Editorials

Blood pressure targets in primary care

BMJ 2016; 352 doi: http://dx.doi.org/10.1136/bmj.i813 (Published 25 February 2016) Cite this as: BMJ 2016;352:i813
  1. Christiane Muth, senior researcher in general practice1,
  2. Marjan van den Akker, epidemiologist and associate professor2 3,
  3. Paul P Glasziou, general practitioner and professor of evidence based medicine4
  1. 1Institute of General Practice, Johann Wolfgang Goethe University, D-60590 Frankfurt, Germany
  2. 2Department of Family Medicine, School CAPHRI, Maastricht University, Maastricht, Netherlands
  3. 3Academic Center for General Practice/Department of Public Health and Primary Care, KU Leuven, Leuven, Belgium
  4. 4Centre for Research in Evidence-Based Practice (CREBP), Bond University, Gold Coast, Robina, QLD 4226, Australia
  1. Correspondence to: C Muth muth{at}allgemeinmedizin.uni-frankfurt.de

A balancing act between the certainty of evidence and the messier reality of everyday practice

Management of high blood pressure is crucial, to forestall end organ damage, disability, and death and to reduce societal costs from cardiovascular disease. Good management is particularly important in general practice, where most patient care occurs.1 Recent clinical practice guidelines recommend treatment to systolic blood pressure (SBP) targets of <140 mm Hg,2 3 4 5 but for patients at high risk, such as those with previous stroke, many guidelines recommend lower targets.2 3 5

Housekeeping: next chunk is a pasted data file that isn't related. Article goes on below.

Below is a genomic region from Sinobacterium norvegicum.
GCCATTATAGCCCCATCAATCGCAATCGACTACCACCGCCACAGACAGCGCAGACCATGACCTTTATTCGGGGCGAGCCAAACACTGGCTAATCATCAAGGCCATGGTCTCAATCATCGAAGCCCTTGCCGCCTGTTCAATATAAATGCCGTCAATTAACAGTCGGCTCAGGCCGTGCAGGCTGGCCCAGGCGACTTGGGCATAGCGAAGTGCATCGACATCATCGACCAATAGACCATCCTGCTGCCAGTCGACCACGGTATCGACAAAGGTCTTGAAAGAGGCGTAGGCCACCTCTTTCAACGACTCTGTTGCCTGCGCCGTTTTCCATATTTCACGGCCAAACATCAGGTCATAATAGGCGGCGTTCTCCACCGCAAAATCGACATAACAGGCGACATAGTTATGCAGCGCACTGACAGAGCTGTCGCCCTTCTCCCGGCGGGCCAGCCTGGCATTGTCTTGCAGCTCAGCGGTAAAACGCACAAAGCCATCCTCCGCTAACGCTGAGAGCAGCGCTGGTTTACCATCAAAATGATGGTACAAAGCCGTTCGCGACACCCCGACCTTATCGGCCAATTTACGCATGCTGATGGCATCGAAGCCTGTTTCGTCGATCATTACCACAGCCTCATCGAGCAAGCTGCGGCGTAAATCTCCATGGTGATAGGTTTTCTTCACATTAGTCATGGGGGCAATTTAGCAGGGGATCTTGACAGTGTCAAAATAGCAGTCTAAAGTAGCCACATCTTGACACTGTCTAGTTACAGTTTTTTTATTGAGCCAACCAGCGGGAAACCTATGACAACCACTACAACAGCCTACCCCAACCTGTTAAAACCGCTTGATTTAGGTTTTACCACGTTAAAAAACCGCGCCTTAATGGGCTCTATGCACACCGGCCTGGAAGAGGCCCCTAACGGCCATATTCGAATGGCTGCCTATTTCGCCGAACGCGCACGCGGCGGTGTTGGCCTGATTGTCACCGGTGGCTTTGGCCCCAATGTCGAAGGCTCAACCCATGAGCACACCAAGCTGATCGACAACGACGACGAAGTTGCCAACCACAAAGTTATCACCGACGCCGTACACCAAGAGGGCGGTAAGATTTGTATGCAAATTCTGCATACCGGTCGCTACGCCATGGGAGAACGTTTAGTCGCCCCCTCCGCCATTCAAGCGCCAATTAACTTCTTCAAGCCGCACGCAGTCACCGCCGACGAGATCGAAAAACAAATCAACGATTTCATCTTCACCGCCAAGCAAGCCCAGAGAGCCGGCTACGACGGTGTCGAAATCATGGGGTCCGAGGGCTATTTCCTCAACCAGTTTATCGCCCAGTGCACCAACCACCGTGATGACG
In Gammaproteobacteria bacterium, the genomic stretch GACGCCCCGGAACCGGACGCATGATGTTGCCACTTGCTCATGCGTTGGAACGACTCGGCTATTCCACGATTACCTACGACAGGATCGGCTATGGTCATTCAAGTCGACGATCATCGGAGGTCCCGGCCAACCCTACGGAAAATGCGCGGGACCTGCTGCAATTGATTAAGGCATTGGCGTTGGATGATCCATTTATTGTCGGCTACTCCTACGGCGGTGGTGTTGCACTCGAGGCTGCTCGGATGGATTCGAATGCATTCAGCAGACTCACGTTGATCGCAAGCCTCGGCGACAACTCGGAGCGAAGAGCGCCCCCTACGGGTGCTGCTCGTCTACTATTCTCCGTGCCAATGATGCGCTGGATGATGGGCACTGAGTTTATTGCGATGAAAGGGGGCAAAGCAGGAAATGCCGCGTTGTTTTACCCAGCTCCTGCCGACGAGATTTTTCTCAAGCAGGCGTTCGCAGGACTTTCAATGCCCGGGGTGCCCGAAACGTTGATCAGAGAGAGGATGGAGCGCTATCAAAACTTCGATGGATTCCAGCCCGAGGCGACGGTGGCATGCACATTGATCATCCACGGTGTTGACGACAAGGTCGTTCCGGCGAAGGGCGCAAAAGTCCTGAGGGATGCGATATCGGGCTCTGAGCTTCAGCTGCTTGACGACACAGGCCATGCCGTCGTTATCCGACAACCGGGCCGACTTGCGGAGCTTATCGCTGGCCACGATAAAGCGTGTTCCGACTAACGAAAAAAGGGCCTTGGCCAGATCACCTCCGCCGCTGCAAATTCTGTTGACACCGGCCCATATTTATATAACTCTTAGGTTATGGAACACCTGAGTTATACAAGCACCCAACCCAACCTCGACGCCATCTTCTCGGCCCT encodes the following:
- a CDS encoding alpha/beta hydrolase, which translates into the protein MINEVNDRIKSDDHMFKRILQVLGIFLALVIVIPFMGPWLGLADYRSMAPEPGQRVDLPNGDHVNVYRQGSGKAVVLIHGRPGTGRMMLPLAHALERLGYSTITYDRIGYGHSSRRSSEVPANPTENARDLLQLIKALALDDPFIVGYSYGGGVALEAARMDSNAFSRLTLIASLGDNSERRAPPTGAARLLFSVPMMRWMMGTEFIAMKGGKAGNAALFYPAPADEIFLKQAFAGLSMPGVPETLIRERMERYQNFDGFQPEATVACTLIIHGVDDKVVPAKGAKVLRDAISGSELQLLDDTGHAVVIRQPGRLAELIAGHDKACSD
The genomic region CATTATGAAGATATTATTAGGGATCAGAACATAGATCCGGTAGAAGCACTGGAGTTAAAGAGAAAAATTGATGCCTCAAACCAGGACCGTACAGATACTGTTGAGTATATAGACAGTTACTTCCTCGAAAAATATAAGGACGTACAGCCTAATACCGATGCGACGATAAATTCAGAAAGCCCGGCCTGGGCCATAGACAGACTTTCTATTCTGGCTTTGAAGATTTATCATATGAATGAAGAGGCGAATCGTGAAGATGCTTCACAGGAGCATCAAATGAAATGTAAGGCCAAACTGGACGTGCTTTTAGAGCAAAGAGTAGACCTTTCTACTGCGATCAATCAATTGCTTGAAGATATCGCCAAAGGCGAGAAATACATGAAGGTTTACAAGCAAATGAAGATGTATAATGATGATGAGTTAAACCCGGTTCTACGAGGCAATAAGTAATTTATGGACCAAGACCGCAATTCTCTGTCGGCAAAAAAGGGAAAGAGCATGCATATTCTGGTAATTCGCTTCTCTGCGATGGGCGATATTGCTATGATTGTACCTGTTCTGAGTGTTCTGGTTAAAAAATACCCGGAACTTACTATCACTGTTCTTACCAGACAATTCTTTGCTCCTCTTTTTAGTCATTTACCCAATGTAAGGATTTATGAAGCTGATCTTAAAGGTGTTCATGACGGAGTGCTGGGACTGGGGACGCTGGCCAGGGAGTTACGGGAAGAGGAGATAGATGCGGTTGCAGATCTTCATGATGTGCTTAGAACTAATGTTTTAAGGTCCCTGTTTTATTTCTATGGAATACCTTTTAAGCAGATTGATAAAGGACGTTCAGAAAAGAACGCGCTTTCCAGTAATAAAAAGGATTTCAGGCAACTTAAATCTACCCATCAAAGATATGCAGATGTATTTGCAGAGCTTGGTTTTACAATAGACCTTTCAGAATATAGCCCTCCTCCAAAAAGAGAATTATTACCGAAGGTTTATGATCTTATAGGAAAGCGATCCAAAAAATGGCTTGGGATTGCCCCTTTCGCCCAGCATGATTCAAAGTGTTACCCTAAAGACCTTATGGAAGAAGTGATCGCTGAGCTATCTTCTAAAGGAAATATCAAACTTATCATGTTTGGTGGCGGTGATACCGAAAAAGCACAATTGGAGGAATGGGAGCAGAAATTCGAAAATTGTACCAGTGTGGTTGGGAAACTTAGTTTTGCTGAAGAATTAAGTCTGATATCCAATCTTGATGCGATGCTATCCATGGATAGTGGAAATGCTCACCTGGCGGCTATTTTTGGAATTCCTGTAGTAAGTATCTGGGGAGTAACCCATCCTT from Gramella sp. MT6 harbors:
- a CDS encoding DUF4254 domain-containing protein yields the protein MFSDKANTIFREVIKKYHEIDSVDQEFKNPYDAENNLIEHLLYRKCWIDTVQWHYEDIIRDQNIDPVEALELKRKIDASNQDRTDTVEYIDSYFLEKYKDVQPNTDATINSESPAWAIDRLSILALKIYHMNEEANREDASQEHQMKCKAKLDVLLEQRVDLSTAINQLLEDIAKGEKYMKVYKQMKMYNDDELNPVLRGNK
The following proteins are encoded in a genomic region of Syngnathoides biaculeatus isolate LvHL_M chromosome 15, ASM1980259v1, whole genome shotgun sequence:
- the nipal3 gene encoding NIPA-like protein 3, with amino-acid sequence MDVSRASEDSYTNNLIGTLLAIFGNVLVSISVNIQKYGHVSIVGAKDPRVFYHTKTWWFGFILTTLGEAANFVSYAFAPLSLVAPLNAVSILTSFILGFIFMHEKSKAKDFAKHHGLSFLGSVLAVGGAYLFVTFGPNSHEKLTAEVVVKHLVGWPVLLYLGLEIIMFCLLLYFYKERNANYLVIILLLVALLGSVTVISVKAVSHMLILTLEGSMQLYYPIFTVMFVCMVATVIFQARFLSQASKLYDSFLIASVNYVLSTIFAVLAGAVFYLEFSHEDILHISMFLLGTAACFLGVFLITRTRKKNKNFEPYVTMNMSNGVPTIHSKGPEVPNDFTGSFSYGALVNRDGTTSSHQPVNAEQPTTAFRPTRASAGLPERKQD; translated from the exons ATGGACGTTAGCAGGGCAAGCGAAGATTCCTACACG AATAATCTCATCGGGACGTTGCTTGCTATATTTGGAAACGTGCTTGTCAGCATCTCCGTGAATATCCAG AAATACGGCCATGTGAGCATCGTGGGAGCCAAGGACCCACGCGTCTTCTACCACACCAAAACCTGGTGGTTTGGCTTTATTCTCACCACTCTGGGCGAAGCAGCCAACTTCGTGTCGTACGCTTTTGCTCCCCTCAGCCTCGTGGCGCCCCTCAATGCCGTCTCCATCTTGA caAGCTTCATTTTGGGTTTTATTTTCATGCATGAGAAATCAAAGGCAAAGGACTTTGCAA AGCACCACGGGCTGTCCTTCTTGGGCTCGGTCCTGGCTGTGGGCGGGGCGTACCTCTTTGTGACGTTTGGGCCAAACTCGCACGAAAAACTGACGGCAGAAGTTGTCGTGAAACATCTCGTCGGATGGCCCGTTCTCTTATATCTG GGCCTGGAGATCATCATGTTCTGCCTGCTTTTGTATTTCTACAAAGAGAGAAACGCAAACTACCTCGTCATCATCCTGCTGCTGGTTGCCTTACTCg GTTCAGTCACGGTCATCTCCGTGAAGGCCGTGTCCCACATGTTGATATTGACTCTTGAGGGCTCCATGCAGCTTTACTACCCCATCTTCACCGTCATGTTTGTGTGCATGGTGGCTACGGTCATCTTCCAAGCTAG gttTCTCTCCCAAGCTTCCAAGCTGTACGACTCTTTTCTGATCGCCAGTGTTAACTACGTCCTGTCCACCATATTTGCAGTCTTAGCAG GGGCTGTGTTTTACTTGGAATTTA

Is a lower SBP target feasible in general practice? The linked randomised controlled trial by Mant and colleagues (doi:10.1136/bmj.i708)6 investigated the effects of an SBP target of below 130 mm Hg or a reduction in SBP of at least 10 mm Hg to reduce the recurrence of cerebrovascular events among adults with a history of previous stroke or transient ischaemic attack.7 Control participants had an SBP target of below 140 mm Hg. Participants in both groups had their blood pressure checked quarterly by a practice nurse (or monthly if SBP was …

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